*This report was written October 1, 2019
A review of third-quarter investments offer subdued results; however, that does not reflect the path the investment markets took the past three months. The quarter was filled with major headlines, including two interest-rate cuts by the Federal Reserve Bank (Fed), the S&P 500 Index hitting an all-time high, and the inversion of the yield curve.
Generally speaking, investment portfolios were flat or slightly up for the quarter. The lone bright spot were domestic REITs (real estate). The Dow Jones REIT Index was up almost 7%. REITs benefited from the Fed pushing interest rates lower. Large cap U.S. stocks, domestic aggregate bonds, and foreign bonds posted low but positive returns, while small cap U.S. stocks, foreign stocks, and commodities posted slightly negative returns. During the quarter, the S&P 500 Index hit a new all-time high in late July, before losing ground in August. The index then moved higher in September, closing just 1.60% below its all-time high.
There were a number of significant events during the quarter. The Fed cut interest rates twice. These were the first interest rate cuts in ten years. It reinforces our belief that the Fed is paying attention to global economic issues and attempting to be accommodative with policy to support domestic economic growth.
Another noteworthy event during the quarter was the inversion of the yield curve. This is measured by charting the two-year Treasury bond against the 10-year Treasury bond. The U.S. government issues Treasury bonds. A yield curve inversion happens when short-term interest rates are higher than long-term interest rates. If demand is considerably higher for long-term bonds, it pushes their yields (the interest rate) lower. This could happen because investors sell stocks and shift the money to bonds, the Fed has kept short-term rates too high, or negative interest rates in other countries funneling investments into U.S. Treasury bonds. Normally, as economic expansion ends, inflation climbs. To combat rising inflation, the Fed takes a more restrictive monetary stance, which leads to short-term interest rates rising faster than long-term interest rates. This triggers a yield curve inversion for an extended period and foreshadows a forthcoming recession.
It has been widely reported that every recession since 1956 has been preceded by an inversion of the yield curve. This is misleading on two fronts: first, information that is being disseminated insinuates that a recession is imminent, which is false. The length of time from the yield curve inversion to the recession has varied greatly, from 10 months in 1980, to 33 months in 1998. Secondly, it depends on how long the yield curve is inverted for. If it were
briefly inverted, as was the case in the third quarter, it would be considered an anomaly caused by forces other than a weakening economy. Interestingly, Credit Suisse published research showing the stock market has typically rallied 15%, on average, in the 18 months following a yield curve inversion.
The U.S.-China. trade war continues to weigh heavily on us, as does Brexit. There is a decent probability that the outcome of Brexit is another referendum by the people voting to rescind the previous vote of leaving the European Union in 2016. We are optimistic that a trade deal with China will be reached before year-end. There is a significant incentive to resolve this situation, as the strength of the economy will certainly factor into the 2020 presidential election. A good trade deal with China will remove some of the uncertainty we see in the market, as well as provide a boost to the U.S. economy.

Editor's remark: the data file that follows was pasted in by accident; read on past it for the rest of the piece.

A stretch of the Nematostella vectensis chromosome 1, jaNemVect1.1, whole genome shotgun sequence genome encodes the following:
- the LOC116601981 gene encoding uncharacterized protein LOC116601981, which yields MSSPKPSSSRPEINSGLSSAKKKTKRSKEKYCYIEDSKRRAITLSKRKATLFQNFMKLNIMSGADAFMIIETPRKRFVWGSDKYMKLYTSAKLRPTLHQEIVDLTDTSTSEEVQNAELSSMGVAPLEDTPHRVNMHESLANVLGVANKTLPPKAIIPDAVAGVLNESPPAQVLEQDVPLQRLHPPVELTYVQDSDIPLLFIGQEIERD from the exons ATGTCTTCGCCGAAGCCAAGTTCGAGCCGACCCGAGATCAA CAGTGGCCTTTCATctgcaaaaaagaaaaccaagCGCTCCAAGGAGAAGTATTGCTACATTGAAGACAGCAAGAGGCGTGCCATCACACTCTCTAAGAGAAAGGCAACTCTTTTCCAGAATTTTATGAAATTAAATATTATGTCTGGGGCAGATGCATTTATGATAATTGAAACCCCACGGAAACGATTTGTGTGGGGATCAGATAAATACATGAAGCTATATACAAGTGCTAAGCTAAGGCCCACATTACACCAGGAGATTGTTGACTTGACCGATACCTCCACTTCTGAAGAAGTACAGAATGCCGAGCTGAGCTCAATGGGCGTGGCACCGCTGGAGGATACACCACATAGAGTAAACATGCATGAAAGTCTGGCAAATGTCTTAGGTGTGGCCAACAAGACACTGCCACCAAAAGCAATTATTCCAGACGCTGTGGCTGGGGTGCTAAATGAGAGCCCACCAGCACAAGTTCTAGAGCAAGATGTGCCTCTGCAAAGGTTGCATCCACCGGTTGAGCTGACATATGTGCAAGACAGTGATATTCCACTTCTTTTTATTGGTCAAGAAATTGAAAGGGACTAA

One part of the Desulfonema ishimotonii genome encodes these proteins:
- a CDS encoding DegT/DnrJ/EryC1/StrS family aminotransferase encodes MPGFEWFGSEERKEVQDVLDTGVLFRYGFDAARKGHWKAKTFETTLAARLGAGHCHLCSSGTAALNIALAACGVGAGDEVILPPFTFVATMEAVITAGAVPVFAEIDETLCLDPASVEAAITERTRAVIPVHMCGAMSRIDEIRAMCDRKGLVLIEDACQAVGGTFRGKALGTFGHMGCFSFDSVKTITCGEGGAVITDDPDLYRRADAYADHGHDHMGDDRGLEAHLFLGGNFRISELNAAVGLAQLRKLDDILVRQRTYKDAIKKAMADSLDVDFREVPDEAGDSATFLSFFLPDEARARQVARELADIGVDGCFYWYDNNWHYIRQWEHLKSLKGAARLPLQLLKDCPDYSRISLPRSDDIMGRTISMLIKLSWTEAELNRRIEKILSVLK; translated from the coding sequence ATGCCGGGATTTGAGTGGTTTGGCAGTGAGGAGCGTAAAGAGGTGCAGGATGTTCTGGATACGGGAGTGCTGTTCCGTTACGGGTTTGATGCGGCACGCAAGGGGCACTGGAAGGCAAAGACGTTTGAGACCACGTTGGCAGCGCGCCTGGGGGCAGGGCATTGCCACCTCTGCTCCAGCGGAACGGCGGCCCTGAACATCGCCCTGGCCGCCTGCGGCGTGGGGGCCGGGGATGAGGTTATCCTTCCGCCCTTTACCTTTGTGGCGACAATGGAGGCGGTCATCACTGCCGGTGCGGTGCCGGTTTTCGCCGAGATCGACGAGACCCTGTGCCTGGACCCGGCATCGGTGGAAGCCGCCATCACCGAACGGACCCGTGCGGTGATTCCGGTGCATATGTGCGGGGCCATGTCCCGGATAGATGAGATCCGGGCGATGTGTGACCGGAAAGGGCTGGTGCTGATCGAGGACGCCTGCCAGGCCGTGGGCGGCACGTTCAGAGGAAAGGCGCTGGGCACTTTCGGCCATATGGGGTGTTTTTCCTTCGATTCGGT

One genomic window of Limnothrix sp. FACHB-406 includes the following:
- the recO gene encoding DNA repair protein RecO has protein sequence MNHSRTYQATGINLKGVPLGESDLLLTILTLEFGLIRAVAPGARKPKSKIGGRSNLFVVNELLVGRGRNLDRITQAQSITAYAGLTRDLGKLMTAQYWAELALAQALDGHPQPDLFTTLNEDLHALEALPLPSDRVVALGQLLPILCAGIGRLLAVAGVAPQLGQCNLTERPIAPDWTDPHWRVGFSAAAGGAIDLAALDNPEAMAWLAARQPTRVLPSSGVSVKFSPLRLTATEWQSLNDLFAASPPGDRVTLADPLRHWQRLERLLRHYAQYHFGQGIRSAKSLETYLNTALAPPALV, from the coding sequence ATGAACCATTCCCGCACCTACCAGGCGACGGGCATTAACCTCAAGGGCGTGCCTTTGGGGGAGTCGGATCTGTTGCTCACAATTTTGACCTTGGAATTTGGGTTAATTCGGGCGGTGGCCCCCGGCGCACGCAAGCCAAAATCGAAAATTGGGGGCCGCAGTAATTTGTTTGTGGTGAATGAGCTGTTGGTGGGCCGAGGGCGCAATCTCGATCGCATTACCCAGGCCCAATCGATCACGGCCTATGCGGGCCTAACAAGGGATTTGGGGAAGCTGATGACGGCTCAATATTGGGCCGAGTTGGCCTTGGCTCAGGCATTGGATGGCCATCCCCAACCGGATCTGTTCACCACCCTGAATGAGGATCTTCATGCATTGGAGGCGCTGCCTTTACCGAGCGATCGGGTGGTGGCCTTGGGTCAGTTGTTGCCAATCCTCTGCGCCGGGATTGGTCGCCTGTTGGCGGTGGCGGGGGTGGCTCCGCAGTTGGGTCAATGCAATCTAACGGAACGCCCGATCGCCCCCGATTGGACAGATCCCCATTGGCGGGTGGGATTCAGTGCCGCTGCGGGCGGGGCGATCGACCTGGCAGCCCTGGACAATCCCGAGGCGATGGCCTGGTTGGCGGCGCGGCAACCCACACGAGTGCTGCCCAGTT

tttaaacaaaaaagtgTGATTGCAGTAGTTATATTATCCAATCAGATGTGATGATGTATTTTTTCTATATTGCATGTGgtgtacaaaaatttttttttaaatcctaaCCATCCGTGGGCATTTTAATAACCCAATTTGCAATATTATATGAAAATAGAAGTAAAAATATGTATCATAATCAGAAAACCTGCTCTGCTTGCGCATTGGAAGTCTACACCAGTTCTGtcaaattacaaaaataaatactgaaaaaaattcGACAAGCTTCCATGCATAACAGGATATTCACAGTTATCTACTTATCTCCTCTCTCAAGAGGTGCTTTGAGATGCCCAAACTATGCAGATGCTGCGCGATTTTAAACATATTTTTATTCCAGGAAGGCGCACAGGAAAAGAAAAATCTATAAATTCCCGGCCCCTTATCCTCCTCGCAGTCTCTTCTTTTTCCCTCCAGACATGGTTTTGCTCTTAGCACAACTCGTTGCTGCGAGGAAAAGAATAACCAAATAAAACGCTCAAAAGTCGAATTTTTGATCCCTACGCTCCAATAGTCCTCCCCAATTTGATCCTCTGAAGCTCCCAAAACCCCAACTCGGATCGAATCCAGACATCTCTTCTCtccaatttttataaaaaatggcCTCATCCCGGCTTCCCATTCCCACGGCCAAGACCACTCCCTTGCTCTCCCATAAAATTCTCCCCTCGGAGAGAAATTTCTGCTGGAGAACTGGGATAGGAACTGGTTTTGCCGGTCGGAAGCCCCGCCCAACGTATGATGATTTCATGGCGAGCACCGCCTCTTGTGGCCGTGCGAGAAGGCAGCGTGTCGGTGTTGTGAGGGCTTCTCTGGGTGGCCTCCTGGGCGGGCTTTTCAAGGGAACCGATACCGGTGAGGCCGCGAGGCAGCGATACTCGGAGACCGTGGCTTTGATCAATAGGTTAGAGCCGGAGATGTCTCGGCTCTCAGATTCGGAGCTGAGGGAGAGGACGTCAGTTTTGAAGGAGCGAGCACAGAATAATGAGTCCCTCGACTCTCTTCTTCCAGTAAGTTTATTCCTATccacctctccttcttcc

To reiterate what we outlined last quarter, we are becoming more cautious in our outlook. We are beginning to see the impact of the U.S.-China trade war and the economic issues in Europe and Japan impacting the global economy. This is evident in the weakening global manufacturing data and the plunging of global interest rates. The trade tensions are affecting domestic manufacturing more than expected too. The September Purchasing Managers Index (PMI) result was the lowest since 2009 and coming on the heels of a disappointing August reading. Fortunately though, manufacturing only makes up about 12% of the U.S. GDP. Consumer spending makes up nearly 70% of GDP. The statistics that measure U.S. consumers remain favorable, albeit they have softened. The unemployment rate remains historically low, while wages are rising. As long as consumer spending stays healthy, we feel comfortable in the near-term outlook.
With all the talk of a forthcoming recession, it is good to be reminded that trying to time the investment markets is a loser’s game. There have been numerous pundits in the last 10 years talking about an inevitable market drop. For the people that listened, they missed out on what has been the longest bull market in history. In the 10 years since the financial crisis (2009-2018), the S&P 500 Index has had a total return of 243%. The best 25 trading days during that 10-year period produced 67% of that 243% gain. The 25 trading days represent less than 1% of the total trading days during the 10-year period. Thus, 1% of the trading days were responsible for a gain of 163%. This is evidence of our belief that attempting to time the market is futile, while maintaining exposure to the market is essential.
We do not believe anyone can say with certainty when markets are going to drop. We recognize risks are rising, and we are certainly being cautious. Our disciplined investment process focuses on understanding your cash flow needs and personal situation. This is vital to ensuring your portfolio is invested appropriately. Having a properly allocated portfolio reduces the possibility of needing to sell assets during downturns at unfavorable prices. Making certain your investment allocation aligns with your financial plan is crucial to successful investing.
The Waller Team